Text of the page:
Shoppers cross road at Tokyo’s Ginza district on November 16, 2009 (AFP photo)

The world’s second largest economy posted a second straight quarter of positive growth as it emerges from a severe year-long recession on the back of rebounding exports and the government’s massive stimulus spending.


The economy expanded 1.2 percent in July-September from the previous quarter — 4.8 percent on an annualised basis, the government reported. It was the best performance since January-March 2007 and about twice as fast as expected.


“Positive growth will continue in the fourth quarter,” said RBS Securities economist Junko Nishioka.


“As long as fiscal stimulus effects continue and overseas demand remains stable, we think the likelihood of a double-dip in the economy is low.”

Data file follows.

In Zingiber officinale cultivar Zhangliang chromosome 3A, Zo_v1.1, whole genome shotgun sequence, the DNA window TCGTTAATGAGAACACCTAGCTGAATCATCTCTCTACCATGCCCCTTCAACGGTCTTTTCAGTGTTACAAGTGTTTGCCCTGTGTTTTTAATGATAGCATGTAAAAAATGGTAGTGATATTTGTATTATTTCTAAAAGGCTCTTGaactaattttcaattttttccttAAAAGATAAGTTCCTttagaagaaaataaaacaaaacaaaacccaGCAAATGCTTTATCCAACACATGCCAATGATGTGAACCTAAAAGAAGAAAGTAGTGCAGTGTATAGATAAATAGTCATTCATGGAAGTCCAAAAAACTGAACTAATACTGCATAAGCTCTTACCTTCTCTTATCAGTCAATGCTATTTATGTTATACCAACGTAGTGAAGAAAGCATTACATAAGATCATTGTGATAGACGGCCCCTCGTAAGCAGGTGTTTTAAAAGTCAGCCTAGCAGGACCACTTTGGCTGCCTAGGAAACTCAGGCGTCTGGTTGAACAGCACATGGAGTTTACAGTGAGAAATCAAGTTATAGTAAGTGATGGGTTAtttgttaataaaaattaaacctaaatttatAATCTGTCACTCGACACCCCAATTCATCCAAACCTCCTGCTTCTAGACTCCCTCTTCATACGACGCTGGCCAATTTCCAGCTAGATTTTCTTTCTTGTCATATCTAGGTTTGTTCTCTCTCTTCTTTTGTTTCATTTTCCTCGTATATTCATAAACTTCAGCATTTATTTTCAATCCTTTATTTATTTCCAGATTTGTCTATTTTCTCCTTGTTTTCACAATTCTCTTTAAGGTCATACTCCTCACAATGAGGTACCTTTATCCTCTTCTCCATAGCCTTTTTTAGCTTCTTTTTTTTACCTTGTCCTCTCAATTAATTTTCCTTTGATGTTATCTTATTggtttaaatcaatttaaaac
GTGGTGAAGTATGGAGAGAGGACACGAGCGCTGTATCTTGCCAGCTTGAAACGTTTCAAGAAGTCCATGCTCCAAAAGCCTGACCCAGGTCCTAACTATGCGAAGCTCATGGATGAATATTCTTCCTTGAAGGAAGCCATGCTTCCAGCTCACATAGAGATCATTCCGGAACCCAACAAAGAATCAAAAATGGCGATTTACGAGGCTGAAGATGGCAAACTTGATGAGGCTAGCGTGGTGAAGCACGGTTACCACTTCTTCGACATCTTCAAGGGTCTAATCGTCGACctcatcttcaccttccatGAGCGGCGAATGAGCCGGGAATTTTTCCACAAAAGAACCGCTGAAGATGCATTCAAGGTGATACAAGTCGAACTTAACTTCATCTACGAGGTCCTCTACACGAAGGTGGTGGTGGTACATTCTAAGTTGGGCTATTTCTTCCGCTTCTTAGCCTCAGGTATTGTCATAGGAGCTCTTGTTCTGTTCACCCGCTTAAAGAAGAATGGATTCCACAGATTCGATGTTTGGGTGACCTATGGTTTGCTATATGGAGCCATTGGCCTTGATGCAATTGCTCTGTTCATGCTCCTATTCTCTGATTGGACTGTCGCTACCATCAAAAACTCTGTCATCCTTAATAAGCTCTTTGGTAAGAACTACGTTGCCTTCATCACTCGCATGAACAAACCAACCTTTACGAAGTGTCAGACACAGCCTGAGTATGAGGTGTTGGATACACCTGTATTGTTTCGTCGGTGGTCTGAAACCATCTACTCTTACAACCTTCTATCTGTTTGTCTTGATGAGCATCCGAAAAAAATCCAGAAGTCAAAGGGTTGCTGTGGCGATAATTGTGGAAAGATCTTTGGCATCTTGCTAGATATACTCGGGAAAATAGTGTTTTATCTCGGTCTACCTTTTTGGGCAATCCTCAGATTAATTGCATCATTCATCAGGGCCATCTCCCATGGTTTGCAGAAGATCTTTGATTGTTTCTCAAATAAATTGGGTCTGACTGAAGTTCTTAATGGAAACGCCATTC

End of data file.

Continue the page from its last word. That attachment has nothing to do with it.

Exports soared 6.4 percent quarter-on-quarter in July-September, while corporate capital expenditure rose 1.6 percent and household spending went up 0.7 percent.


The rebound follows a brutal contraction in Japan’s export-led economy, which suffered double-digit annualised contractions in both the last quarter of 2008 and the first quarter of 2009.


Analysts said the strong performance was also partly due to a temporary boost from corporate inventory restocking and warned the fourth quarter’s growth was unlikely to be so stellar.


“Although the GDP figure is really strong, we need to discount the positive contribution made by private inventories because it’s not sustainable,” said Kyohei Morita, chief Japan economist at Barclays Capital.


The upbeat report followed news Friday that Europe crawled out of recession in the third quarter.


Japan sank into recession in the second quarter of 2008 as the global economic downturn battered demand for its cars, electronics and other exports.